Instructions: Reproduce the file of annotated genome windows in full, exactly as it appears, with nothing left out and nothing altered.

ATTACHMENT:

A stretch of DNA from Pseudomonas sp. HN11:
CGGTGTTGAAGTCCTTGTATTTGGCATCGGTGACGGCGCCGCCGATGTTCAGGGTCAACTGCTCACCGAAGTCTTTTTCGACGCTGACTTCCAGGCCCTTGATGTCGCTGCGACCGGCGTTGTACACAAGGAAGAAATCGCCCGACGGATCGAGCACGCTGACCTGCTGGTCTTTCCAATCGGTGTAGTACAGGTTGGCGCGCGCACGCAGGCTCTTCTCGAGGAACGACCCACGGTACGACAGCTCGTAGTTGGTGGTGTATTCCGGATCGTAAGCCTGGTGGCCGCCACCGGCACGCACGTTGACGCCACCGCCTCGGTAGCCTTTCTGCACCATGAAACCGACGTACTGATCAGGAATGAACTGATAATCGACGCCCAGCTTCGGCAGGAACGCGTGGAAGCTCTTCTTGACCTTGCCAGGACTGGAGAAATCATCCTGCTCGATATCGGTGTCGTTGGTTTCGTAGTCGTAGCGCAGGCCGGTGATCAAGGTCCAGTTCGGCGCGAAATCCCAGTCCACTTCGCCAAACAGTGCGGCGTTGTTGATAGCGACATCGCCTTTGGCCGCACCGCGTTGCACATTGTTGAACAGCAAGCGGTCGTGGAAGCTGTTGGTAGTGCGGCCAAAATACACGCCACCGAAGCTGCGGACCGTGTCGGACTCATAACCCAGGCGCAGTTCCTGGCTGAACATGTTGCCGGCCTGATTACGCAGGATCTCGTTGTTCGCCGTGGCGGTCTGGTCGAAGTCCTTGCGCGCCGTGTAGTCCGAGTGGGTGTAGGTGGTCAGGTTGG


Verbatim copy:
A stretch of DNA from Pseudomonas sp. HN11:
CGGTGTTGAAGTCCTTGTATTTGGCATCGGTGACGGCGCCGCCGATGTTCAGGGTCAACTGCTCACCGAAGTCTTTTTCGACGCTGACTTCCAGGCCCTTGATGTCGCTGCGACCGGCGTTGTACACAAGGAAGAAATCGCCCGACGGATCGAGCACGCTGACCTGCTGGTCTTTCCAATCGGTGTAGTACAGGTTGGCGCGCGCACGCAGGCTCTTCTCGAGGAACGACCCACGGTACGACAGCTCGTAGTTGGTGGTGTATTCCGGATCGTAAGCCTGGTGGCCGCCACCGGCACGCACGTTGACGCCACCGCCTCGGTAGCCTTTCTGCACCATGAAACCGACGTACTGATCAGGAATGAACTGATAATCGACGCCCAGCTTCGGCAGGAACGCGTGGAAGCTCTTCTTGACCTTGCCAGGACTGGAGAAATCATCCTGCTCGATATCGGTGTCGTTGGTTTCGTAGTCGTAGCGCAGGCCGGTGATCAAGGTCCAGTTCGGCGCGAAATCCCAGTCCACTTCGCCAAACAGTGCGGCGTTGTTGATAGCGACATCGCCTTTGGCCGCACCGCGTTGCACATTGTTGAACAGCAAGCGGTCGTGGAAGCTGTTGGTAGTGCGGCCAAAATACACGCCACCGAAGCTGCGGACCGTGTCGGACTCATAACCCAGGCGCAGTTCCTGGCTGAACATGTTGCCGGCCTGATTACGCAGGATCTCGTTGTTCGCCGTGGCGGTCTGGTCGAAGTCCTTGCGCGCCGTGTAGTCCGAGTGGGTGTAGGTGGTCAGGTTGG